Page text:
Putting the spark plugs in the relationship
Five years ago, My Love and I shared our first kiss. Since then, we've been seeing each other three times a week for an hour. We spend this hour in his truck being intimate. We love each other. We talk about getting married, how we'll spend our retirement years, where we'll live, what our lives will be like. Unbidden, he promised that last year's Christmas would be the last we'd spend apart, that our life together would begin this year. I've been ready for this step for three years. But, as the months fly by, he speaks less of this, and I'm increasingly despondent that we've wasted another year. We're both married to other people. Neither of us has children. I know our lives are complicated, but doesn't it come down to knowing what you want? Should I wait to see if he will be true to his promise? — Waiting for My Love
Men sometimes make extravagant gestures for love. Heathcliff wandered the moors calling Cathy's name until he froze to death. King Edward VIII ditched the throne to marry Wallis Simpson. Emperor Shah Jahan built the Taj Mahal as an "elegy in marble" to his late wife. And then there's your guy, who has yet to spring for sheets, pillowcases and a headboard.
Sorry, but you don't have a relationship; you have sex in a guy's truck. You can call the guy "My Love," but he's given you no reason to believe he'll make good on his promise to take your relationship to the next level (the sidewalk?) by Christmas 2010 — or Groundhog Day 2020. You know very well that this is one of the oldest stories in the world. Yeah, sure, he'll leave his wife for you. Eventually. When the time is right. When the moon is in the seventh house, and dogs fly and pigs read aloud from the encyclopedia.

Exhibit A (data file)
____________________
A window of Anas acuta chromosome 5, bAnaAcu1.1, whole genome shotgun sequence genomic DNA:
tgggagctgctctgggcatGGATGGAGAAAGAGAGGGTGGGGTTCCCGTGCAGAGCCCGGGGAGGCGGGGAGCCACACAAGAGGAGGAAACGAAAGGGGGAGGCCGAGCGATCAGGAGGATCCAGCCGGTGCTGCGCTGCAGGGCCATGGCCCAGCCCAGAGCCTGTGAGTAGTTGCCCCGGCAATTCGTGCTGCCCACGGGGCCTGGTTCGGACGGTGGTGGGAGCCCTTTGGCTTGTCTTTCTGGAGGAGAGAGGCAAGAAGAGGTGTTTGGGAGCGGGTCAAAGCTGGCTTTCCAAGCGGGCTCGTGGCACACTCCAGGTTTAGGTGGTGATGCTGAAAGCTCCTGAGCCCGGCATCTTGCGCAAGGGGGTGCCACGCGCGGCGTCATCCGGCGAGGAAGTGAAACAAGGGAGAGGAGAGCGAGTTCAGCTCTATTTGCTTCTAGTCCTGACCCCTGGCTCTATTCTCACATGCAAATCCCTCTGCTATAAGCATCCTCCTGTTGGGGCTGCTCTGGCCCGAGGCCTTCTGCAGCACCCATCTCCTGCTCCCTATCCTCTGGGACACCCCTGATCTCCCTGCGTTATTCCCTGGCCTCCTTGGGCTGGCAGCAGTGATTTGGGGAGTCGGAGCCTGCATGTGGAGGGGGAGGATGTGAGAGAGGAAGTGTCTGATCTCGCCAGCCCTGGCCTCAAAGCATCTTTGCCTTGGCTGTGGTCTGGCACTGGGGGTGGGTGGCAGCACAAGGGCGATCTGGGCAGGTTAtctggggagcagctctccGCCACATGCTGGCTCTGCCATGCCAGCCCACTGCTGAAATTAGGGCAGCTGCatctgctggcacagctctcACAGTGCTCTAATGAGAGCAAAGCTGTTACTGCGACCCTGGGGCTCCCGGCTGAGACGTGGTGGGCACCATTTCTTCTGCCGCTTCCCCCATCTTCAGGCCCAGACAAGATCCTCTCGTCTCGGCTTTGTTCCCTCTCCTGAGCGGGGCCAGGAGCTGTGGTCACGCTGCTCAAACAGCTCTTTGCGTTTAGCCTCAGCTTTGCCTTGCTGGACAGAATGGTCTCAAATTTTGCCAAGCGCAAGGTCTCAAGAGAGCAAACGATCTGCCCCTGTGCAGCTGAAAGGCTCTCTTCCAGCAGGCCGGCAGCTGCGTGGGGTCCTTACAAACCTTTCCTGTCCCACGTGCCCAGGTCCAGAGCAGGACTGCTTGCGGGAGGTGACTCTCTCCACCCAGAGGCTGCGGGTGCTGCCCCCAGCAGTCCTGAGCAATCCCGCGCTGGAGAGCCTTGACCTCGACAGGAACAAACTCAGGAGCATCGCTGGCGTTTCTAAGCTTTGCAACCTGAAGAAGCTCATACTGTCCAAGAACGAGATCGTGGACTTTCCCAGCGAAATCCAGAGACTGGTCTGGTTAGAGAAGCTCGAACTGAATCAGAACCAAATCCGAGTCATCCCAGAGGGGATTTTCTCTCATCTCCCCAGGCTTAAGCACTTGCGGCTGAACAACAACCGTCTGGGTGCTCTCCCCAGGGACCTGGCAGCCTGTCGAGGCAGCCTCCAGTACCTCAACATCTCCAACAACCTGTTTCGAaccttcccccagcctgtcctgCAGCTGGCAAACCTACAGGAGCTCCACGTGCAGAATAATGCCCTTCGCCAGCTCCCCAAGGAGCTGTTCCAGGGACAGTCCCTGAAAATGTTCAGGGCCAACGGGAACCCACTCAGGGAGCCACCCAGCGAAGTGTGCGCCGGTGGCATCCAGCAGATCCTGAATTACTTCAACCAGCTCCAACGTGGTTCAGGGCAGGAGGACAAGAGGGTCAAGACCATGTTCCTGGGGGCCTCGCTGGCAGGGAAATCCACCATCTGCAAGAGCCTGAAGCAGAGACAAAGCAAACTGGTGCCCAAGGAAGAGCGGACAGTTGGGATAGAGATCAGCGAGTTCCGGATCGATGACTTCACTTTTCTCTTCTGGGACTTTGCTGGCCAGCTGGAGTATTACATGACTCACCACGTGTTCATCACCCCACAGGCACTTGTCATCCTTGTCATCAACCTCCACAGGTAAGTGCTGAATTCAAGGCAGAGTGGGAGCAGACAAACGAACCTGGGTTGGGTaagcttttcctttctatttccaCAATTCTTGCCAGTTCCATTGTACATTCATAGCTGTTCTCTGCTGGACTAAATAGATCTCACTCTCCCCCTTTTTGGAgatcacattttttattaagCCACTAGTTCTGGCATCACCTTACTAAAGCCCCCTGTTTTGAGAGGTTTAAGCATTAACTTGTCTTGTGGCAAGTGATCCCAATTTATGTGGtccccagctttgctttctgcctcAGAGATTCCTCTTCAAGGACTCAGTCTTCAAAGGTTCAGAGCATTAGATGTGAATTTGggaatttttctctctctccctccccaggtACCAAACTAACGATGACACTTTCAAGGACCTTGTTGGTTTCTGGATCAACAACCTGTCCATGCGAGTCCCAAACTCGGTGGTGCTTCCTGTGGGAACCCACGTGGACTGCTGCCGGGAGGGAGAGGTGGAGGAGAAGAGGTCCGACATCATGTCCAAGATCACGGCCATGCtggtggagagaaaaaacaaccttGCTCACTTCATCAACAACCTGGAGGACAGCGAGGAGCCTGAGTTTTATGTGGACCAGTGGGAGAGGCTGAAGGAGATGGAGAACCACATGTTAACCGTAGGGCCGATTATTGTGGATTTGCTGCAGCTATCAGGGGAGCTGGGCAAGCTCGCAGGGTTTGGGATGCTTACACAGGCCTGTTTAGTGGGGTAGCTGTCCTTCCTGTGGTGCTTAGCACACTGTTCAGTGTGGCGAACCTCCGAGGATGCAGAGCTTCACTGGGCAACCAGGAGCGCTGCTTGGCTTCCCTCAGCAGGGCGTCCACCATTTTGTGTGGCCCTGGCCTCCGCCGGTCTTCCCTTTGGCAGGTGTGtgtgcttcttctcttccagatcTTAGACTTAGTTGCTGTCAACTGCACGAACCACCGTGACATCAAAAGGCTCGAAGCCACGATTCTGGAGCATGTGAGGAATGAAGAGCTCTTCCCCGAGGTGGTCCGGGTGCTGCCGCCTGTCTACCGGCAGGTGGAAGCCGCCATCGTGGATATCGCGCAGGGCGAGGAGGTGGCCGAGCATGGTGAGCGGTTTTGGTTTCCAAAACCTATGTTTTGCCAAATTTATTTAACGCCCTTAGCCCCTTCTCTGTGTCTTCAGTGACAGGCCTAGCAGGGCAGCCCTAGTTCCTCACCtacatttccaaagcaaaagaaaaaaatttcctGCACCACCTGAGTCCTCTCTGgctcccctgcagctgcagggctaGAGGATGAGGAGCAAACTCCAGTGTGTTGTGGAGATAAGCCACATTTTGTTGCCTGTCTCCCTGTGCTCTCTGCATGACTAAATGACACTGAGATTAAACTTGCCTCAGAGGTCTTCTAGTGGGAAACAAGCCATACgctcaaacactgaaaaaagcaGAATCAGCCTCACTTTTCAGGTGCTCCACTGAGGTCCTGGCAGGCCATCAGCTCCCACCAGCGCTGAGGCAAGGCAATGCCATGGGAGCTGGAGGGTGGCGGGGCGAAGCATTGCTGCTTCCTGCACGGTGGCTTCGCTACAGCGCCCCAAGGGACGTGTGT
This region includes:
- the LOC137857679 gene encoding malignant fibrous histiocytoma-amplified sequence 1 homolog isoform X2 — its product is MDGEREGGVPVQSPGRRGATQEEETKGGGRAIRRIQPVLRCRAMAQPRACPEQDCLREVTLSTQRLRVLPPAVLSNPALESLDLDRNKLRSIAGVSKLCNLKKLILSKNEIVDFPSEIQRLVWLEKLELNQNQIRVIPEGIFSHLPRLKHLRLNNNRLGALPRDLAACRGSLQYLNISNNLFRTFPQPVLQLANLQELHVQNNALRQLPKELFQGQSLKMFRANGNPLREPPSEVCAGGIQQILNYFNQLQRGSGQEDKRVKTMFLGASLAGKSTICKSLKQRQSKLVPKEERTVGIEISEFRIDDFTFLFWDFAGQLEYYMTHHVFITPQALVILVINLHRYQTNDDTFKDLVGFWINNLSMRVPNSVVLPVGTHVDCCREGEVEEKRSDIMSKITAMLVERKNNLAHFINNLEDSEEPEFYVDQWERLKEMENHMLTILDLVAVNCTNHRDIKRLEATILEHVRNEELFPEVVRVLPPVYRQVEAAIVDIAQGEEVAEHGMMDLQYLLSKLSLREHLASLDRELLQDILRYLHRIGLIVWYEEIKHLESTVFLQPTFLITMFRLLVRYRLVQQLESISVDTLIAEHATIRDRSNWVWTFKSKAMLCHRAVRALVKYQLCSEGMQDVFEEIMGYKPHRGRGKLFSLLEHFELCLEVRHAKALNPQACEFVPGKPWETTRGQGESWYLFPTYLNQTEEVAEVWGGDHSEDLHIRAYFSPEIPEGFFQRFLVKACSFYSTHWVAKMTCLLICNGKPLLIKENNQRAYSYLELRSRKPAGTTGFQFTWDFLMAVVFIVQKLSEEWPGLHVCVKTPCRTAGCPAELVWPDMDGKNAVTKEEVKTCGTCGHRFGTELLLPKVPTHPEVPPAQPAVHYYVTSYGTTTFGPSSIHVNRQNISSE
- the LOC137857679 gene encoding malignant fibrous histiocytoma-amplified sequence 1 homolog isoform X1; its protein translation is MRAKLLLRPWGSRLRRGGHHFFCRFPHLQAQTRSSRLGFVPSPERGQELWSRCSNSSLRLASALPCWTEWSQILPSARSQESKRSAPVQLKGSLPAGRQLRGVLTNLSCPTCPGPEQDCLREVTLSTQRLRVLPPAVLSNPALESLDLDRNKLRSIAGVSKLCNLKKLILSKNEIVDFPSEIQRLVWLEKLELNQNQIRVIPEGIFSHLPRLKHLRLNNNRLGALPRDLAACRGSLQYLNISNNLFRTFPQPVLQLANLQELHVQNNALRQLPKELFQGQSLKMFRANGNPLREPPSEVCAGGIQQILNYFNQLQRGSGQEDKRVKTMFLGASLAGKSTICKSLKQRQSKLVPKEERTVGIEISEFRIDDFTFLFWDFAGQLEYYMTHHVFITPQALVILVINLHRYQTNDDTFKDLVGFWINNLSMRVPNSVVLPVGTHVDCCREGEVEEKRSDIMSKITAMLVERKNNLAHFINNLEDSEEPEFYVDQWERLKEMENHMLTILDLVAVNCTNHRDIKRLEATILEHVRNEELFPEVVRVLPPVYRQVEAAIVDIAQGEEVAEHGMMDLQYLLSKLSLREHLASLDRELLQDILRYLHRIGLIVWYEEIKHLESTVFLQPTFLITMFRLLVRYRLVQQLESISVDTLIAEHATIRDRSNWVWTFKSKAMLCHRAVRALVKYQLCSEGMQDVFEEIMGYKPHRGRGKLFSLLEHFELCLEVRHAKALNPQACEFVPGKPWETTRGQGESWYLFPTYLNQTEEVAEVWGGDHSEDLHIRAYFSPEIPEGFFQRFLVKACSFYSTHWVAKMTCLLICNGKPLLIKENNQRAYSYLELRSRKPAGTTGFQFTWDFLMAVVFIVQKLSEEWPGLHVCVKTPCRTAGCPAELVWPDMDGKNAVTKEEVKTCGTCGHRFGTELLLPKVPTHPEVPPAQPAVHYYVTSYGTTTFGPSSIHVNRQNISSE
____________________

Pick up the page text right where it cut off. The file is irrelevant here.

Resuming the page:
Your guy has the wheels; the thing that's stopping him from speeding to a divorce lawyer is probably the same thing that always has: any need whatsoever to do it. Five years in, you have yet to demand (or even ask) that he leave his wife — let alone hop out of the truck and take you to Denny's. And sorry to say it, but other women walk away with $50 for the service you're providing. What do you go home with, more pretty talk about how you'll spend your retirement years? (Lemme guess: feeding the meter?)
Not surprisingly, you spin this in the way that protects your ego: This is your great love, not pretty good sex in a Wal-Mart parking lot. The truth is, you don't even know the guy outside the confines of the truck cab. Clinging to your fantasy future with him allows you to duck the looming questions in your present: What do you have with your husband, and should you try to repair your marriage or get out? Be honest about your situation and what you need to do. That's how you might someday have a Love who makes good on his promises — and not just the easy ones, like moving a little to the side so you won't go back to the office with "Built Ford Tough" pressed into your left calf.
Sloshed in translation
I'm a man who was deeply disturbed by your advice for "Not a Player" to "get some drinks in a girl" as a way to make moves on her. For my job, I took a class on preventing sexual assault, and learned that most sexual assaults include alcohol use by the assailant or victim. Your advice normalized the calculated use of alcohol in dating. I'm hoping you'll rethink this and run a correction. — Frustrated Reader
I wrote, "Get some drinks in a girl, then casually touch her arm a few times," not "casually rape her in the alley." The guy signed himself "Not a Player" because he has all the mojo of a lost kitten. My worry wasn't that he'd date rape the girl, but that he'd end the evening by giving her a little wave and running away. Yes, alcohol is often involved in sexual assaults. A knife can be used to cut an apple or mug your granny. People don't do bad things because they have access to a particular substance or implement, but because they're people who do bad things. I didn't invent the use of alcohol in dating, and I don't write as if people reading me are stupid. Countless people drink on dates every day without any need for prosecutor involvement. They do exactly what this guy needs to do: Have a couple beers with a girl so he'll have the guts to kiss her, and so she'll be relaxed enough to be kissed (and by "relaxed" I mean so she's giggly, not so she's unconscious).
Got a problem? Write Amy Alkon, 171 Pier Ave, #280, Santa Monica, CA 90405, or firstname.lastname@example.org (advicegoddess.com). Alkon is the author of I See Rude People: One Woman's Battle to Beat Some Manners into Impolite Society.